On the flip side, we bought a specialized glass cutter to turn empty wine bottles into drinking glasses. Then we learned that this endeavor was more effort than we cared to spend. The tool was so specialized that we couldn’t use it for any other glass cutting projects and we had to purchase a different set of tools anyway for additional glass projects.



Although I have carried a large wooden bookshelf over a mile on my back, you most likely will need additional resources to acquire and make the most of free items. This might include having a large vehicle or bike trailer, storage space, or even simply access to cleaning supplies. Knowing how to leverage resources allows you to repair a free item with another free item you already have on hand, but that does not always happen.

There are times when you must purchase additional components, ingredients, or tools not already in your toolkit in order to create a finished product. It’s important to identify what resources will be necessary to make sure the item you are fixing, creating, or repurposing is realistic and within budget.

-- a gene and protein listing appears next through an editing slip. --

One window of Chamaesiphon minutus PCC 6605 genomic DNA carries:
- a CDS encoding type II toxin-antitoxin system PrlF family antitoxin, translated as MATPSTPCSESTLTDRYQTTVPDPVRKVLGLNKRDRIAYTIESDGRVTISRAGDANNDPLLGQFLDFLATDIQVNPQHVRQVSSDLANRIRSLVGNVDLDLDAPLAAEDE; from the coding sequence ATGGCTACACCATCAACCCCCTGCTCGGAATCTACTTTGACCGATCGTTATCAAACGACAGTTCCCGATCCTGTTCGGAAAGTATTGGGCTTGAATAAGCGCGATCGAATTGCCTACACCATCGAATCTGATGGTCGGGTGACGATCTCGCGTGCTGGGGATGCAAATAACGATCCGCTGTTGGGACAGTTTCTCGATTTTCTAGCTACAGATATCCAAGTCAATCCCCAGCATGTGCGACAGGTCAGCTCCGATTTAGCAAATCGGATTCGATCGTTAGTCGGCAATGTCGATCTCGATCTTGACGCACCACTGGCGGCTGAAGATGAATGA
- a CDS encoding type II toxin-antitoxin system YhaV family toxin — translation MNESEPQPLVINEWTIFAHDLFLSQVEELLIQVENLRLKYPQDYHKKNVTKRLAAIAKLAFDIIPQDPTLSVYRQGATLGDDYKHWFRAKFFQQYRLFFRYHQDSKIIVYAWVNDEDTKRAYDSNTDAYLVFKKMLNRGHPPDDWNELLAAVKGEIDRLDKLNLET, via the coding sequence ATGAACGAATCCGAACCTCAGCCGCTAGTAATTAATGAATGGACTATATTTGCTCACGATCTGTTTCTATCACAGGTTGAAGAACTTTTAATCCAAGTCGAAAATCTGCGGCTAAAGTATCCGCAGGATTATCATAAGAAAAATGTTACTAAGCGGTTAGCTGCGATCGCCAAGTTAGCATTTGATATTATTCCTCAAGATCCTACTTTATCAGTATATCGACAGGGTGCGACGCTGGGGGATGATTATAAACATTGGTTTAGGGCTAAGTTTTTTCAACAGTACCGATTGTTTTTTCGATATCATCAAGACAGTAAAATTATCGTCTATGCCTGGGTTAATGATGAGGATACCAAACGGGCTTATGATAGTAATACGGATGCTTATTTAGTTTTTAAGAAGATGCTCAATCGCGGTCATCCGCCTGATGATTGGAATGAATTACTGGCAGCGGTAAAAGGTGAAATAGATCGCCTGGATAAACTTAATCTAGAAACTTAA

Ryan makes picture frames from scrap wood, a resource we almost always have on hand. At Home Depot or Lowe’s, it can cost as much as $25 for a custom-cut piece of cheaper grade glass to fit his frames. To stay on budget, we instead go to ReSOURCE or Goodwill to buy a piece of artwork for a few dollars and use the glass from that piece for our frame. Leveraging local consignment shops, yard sales, junk yards, or another source of low-cost items could aid you in acquiring the resources necessary to finish a current or future project—without breaking the bank.